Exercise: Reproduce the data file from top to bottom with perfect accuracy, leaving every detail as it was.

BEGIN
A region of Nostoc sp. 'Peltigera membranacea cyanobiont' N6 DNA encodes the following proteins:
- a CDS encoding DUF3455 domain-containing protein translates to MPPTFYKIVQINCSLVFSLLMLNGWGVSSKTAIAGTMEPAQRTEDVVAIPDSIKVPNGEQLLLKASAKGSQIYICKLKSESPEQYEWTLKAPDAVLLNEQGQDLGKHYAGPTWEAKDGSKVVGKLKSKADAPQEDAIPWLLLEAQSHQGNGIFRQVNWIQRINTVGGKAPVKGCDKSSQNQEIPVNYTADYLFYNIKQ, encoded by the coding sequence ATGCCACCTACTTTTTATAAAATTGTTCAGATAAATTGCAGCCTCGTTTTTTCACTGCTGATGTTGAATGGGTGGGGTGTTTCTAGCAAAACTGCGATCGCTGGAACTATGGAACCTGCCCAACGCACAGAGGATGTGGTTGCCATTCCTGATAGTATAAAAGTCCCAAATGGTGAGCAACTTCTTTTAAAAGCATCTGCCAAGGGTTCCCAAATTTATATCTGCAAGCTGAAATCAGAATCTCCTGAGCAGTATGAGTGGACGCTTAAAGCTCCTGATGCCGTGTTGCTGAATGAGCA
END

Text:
A region of Nostoc sp. 'Peltigera membranacea cyanobiont' N6 DNA encodes the following proteins:
- a CDS encoding DUF3455 domain-containing protein translates to MPPTFYKIVQINCSLVFSLLMLNGWGVSSKTAIAGTMEPAQRTEDVVAIPDSIKVPNGEQLLLKASAKGSQIYICKLKSESPEQYEWTLKAPDAVLLNEQGQDLGKHYAGPTWEAKDGSKVVGKLKSKADAPQEDAIPWLLLEAQSHQGNGIFRQVNWIQRINTVGGKAPVKGCDKSSQNQEIPVNYTADYLFYNIKQ, encoded by the coding sequence ATGCCACCTACTTTTTATAAAATTGTTCAGATAAATTGCAGCCTCGTTTTTTCACTGCTGATGTTGAATGGGTGGGGTGTTTCTAGCAAAACTGCGATCGCTGGAACTATGGAACCTGCCCAACGCACAGAGGATGTGGTTGCCATTCCTGATAGTATAAAAGTCCCAAATGGTGAGCAACTTCTTTTAAAAGCATCTGCCAAGGGTTCCCAAATTTATATCTGCAAGCTGAAATCAGAATCTCCTGAGCAGTATGAGTGGACGCTTAAAGCTCCTGATGCCGTGTTGCTGAATGAGCA